Beyond Adversity

Enjoying Life After Adversity

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Functioning Without a Cerebellum

Picture Credit: Centre for Neuro Skills

Picture Credit: Centre for Neuro Skills (http://neuroskills.com/)

Neurosurgeons reported in the Journal of Neurology the case of a 24-year-old woman who, after a series of brain scans to investigate dizziness, discovered she was born without a cerebellum. Located at the back of the brain, the cerebellum is estimated to contain half the neurons of the entire brain. Experts used to think the cerebellum was associated with only balance and coordination, but in the last decade or so scientists realized the cerebellum is also associated with attention, memory, language, and emotion.

According to Christian Jarrett who wrote an article for Wired, “This revolution in our understanding of the functions of the cerebellum makes it seem all the more remarkable that the woman in question has only just discovered her brain is completely absent this key structure. Certainly, adults who develop illnesses, or incur injuries, that affect the function of the cerebellum (such as cerebellar ataxia) usually suffer profound difficulties with movement, including being unable to stand or walk. Recently it’s also become apparent that they often have other mental impairments too, in line with the structure’s diverse functions.”

The woman with no cerebellum apparently started walking late in life, she has an unsteady gait, and slurred speech, but it is amazing she is able to walk or talk. Authors of the case study say she has mild intellectual impairment, but they also note that she is married with a daughter, and she has normal word comprehension.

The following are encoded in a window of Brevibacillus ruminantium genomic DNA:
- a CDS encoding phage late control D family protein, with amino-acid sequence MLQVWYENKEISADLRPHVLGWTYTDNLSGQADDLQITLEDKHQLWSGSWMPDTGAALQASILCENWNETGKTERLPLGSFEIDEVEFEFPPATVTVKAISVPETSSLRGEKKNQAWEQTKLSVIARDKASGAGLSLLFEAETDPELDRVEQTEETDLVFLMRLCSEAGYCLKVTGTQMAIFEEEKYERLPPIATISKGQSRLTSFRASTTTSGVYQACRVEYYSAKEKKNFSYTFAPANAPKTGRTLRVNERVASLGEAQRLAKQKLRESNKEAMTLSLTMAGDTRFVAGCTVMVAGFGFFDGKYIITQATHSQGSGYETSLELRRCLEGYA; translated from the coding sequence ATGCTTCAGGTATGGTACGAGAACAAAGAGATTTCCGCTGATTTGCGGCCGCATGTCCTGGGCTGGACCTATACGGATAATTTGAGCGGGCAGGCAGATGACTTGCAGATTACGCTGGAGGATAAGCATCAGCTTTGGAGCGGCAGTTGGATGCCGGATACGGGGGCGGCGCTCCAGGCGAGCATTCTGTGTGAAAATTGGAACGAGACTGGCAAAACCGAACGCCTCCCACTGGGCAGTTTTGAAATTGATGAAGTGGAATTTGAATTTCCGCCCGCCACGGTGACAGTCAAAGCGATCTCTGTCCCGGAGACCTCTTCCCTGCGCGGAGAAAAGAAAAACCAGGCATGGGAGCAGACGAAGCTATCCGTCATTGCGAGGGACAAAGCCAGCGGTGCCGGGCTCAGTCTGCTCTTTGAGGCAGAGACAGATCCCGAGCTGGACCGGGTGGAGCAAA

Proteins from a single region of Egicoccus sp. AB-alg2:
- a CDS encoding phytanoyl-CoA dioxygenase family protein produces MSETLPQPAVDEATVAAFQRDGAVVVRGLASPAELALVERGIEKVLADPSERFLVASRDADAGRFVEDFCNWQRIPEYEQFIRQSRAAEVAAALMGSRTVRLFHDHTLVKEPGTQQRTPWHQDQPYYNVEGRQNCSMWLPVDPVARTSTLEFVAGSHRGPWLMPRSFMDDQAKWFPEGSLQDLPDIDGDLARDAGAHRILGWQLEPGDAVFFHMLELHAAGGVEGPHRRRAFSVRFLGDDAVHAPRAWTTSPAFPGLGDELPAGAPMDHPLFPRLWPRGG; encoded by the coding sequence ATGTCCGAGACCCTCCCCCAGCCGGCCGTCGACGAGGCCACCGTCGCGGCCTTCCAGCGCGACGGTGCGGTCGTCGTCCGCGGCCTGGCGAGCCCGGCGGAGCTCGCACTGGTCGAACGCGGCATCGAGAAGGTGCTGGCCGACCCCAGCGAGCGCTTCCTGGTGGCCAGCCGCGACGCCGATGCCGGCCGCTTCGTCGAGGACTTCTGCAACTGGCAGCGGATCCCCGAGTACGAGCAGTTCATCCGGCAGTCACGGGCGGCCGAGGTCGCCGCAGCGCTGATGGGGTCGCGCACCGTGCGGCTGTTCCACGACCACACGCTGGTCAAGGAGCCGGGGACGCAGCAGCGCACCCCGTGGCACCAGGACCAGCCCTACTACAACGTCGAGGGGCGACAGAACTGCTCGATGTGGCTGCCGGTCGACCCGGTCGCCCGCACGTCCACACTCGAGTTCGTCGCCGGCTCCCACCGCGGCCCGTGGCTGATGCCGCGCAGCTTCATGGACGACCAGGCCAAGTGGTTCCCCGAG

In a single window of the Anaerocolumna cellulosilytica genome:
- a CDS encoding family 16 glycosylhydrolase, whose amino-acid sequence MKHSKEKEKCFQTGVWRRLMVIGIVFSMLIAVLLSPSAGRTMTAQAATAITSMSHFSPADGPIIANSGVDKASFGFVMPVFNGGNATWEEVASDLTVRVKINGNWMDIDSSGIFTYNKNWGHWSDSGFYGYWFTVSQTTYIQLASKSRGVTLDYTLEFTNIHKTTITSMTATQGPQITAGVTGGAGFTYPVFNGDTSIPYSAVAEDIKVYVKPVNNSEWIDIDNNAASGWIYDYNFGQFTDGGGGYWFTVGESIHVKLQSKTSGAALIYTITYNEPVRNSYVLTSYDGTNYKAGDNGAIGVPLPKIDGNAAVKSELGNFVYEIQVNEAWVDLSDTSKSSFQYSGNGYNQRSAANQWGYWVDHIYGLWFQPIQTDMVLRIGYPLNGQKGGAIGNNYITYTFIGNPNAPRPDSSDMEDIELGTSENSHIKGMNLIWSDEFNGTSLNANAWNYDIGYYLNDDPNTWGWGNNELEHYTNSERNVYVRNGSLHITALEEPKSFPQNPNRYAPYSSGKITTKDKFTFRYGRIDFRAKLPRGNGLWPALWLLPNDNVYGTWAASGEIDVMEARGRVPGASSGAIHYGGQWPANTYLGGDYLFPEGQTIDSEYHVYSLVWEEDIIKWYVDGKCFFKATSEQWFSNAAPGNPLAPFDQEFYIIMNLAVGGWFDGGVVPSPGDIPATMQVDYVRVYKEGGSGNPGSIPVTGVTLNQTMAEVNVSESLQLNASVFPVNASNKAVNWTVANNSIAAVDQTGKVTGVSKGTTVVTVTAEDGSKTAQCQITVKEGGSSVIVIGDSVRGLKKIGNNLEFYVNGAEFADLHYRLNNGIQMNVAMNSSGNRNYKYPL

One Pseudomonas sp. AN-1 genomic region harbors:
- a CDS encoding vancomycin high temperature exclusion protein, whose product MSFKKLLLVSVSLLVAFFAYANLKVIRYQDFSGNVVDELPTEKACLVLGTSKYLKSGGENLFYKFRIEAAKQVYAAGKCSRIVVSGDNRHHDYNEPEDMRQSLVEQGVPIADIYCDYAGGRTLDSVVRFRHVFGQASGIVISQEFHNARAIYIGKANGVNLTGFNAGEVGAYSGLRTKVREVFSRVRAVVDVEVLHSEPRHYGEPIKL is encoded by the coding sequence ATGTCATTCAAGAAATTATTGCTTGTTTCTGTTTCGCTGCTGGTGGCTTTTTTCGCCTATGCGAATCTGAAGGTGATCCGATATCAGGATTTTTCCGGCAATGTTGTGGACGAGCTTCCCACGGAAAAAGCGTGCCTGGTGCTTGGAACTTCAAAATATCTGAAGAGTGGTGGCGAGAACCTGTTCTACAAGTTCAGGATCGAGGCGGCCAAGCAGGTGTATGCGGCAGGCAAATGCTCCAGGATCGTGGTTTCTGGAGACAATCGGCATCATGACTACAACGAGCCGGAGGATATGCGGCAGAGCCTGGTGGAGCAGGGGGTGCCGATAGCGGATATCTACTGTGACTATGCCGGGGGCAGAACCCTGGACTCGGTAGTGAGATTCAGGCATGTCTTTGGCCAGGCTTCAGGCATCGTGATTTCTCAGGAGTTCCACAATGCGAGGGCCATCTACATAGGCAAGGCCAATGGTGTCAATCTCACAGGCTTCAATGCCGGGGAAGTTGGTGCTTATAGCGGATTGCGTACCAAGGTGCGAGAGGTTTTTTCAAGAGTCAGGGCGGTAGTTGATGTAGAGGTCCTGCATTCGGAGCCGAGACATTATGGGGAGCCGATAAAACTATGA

The case mentioned in this post is extremely rare. As such, we cannot conclude the case applies to our situations, but the case gives us reason to question some of the beliefs about brain anatomy, memory, and neuroplasticity.

Scott
Even after brain surgeries, chemotherapy, and radiation treatments to eradicate his brain cancer, Scott continued to work; continued to study; and earned professional certifications from the Project Management Institute, American Society of Quality, and Stanford University School of Professional Development. How were all of these achievements possible at a time when Scott was struggling with the hurdles of brain injury? The answers are in this blog.

2 Responses to “Functioning Without a Cerebellum”

  • Meg says:

    Just an amazing article and proves you can’t always believe what once was…make your own path and never give up on what is in your heart & soul!

    • Scott says:

      Meg, I agree. However, several people who read my posts tell me that their doctors, family members, and friend have told them “you can’t.” History is filled with examples of people who were told they cannot achieve something. After continued effort the people proved they could. Thanks for taking the time to share your comment.


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**** About The Author ****

During the past 13 years, I have been diagnosed with cancer, brain injury, balance issues, stroke, ataxia, visual impairment, and auditory challenges. I have overcome significant adversity! I can explain how to overcome your challenges. I am a very active Toastmaster and a motivational speaker.